Results and Discussion

Religious service facilities and chaplain resources. Only 23 hospitals (11.8%) had a permanent religious service department; 59.4% of them did not have any religious service facilities such as a chapel or designated room for prayer. Just six hospitals employed their own chaplains or clergy and/or recruited volunteers to provide religious services (see Table 1). The analysis of one-way ANOVA indicated that the number of chapels across different types of hospitals was statistically significantly different (F=17.396, p=0.00). Medical centers (mean=2.25, range=0-5) had the highest number of chapels, followed by regional (mean=1.33, range=0-4), local (mean=0.47, range=0-3), and psychiatric specialty hospitals (mean=0.25, range=0-2).

It appears that the hospital systems in Taiwan are not providing sufficient resources to meet patients' religious needs and might not recognize the importance of providing religious care in acute care settings. As indicated in the study by Flannelly, Weaver, Handzo, and Smith (2005) in the United States, meeting the emotional needs of patients and their relatives was perceived as chaplains' most important roles by hospital administrators. In Taiwan, the roles of chaplains in hospitals seem to have been overlooked.

Currently in Taiwan, it might be difficult for health care providers to support the religious beliefs and practices of patients and their family members and to ensure that patients have access to religious resources within a hospital. It would be beneficial for hospitals to employ their own chaplains or clergy, as well as to recruit volunteers to provide religious services.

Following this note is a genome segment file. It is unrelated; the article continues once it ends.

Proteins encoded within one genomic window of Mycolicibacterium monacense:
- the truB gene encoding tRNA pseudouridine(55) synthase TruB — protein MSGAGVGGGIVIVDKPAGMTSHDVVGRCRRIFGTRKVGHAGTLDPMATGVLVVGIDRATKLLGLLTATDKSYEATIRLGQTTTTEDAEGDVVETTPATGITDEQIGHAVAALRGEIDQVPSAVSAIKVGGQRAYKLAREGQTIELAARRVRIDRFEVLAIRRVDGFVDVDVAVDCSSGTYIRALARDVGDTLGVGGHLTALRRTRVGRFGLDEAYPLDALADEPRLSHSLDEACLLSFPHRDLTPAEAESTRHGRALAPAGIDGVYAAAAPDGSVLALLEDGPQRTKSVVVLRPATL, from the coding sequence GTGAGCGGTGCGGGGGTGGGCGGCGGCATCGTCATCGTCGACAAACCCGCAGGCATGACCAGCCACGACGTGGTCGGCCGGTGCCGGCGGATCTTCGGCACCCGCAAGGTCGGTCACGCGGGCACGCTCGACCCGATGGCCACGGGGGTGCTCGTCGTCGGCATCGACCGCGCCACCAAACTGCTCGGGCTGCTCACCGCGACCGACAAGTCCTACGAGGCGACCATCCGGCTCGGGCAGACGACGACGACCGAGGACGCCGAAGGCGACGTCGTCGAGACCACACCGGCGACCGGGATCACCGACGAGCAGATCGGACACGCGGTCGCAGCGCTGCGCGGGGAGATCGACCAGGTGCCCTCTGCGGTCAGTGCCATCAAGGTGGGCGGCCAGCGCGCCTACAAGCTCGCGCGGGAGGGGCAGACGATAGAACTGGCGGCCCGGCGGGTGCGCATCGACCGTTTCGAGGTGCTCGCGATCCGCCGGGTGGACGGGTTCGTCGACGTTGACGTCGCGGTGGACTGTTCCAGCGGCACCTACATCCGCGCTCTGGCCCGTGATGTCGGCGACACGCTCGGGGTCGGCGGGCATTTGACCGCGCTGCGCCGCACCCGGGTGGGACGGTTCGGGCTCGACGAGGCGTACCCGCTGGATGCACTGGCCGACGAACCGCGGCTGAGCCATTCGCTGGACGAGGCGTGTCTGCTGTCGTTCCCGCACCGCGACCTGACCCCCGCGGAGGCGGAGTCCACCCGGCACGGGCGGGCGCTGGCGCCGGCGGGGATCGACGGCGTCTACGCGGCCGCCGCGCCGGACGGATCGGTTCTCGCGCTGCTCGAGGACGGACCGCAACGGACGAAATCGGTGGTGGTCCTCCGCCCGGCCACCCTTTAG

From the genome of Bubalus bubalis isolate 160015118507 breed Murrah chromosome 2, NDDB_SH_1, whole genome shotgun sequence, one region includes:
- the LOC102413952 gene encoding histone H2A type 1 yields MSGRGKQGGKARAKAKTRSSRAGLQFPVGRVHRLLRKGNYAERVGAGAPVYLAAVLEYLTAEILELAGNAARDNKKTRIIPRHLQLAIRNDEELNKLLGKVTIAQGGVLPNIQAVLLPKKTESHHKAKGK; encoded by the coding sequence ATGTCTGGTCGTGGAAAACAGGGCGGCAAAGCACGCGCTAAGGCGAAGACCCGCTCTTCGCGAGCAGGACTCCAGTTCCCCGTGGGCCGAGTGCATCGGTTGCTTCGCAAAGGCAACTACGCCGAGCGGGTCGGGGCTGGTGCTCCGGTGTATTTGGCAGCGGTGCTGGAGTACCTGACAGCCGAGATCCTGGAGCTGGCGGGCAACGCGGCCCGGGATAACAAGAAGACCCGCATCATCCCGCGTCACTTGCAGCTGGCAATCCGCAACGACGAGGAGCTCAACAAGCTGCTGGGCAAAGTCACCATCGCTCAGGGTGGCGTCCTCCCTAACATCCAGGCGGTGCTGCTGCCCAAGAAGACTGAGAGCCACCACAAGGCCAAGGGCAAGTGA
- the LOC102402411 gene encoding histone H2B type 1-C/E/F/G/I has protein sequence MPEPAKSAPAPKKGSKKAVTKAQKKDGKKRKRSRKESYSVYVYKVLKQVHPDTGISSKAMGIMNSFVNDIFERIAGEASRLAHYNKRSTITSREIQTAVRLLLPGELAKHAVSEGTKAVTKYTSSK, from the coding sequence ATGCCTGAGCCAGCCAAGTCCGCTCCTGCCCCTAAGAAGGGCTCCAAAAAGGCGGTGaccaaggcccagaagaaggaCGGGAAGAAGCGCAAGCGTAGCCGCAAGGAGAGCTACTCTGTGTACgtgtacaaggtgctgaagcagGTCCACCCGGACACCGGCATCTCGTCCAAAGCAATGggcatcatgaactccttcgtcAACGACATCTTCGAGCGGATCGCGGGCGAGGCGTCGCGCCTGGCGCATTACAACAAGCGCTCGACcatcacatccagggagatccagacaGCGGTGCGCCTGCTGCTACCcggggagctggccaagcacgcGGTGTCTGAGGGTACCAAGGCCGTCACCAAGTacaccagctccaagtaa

A room designated for use for ceremonies related to the deceased within a hospital. A total of 45 hospitals provided a room for special ceremonies: 7 of 8 medical centers, 23 of 42 regional hospitals, and 15 of 148 local hospitals. All 8 participating medical centers (100%) were providing inpatient hospice care, compared with 33.3% of the participating regional hospitals and 6.8% of the participating local hospitals.

Most medical centers in Taiwan provide inpatient hospice care and a room for special religious rituals. In general, medical centers usually have more resources and larger facilities; they also have more patients with serious illnesses who are more likely to die. Consequently, the administrators of medical centers might be more concerned with the religious needs of patients and family members and be more willing to support religious care, in addition to providing physical and psychological medical care.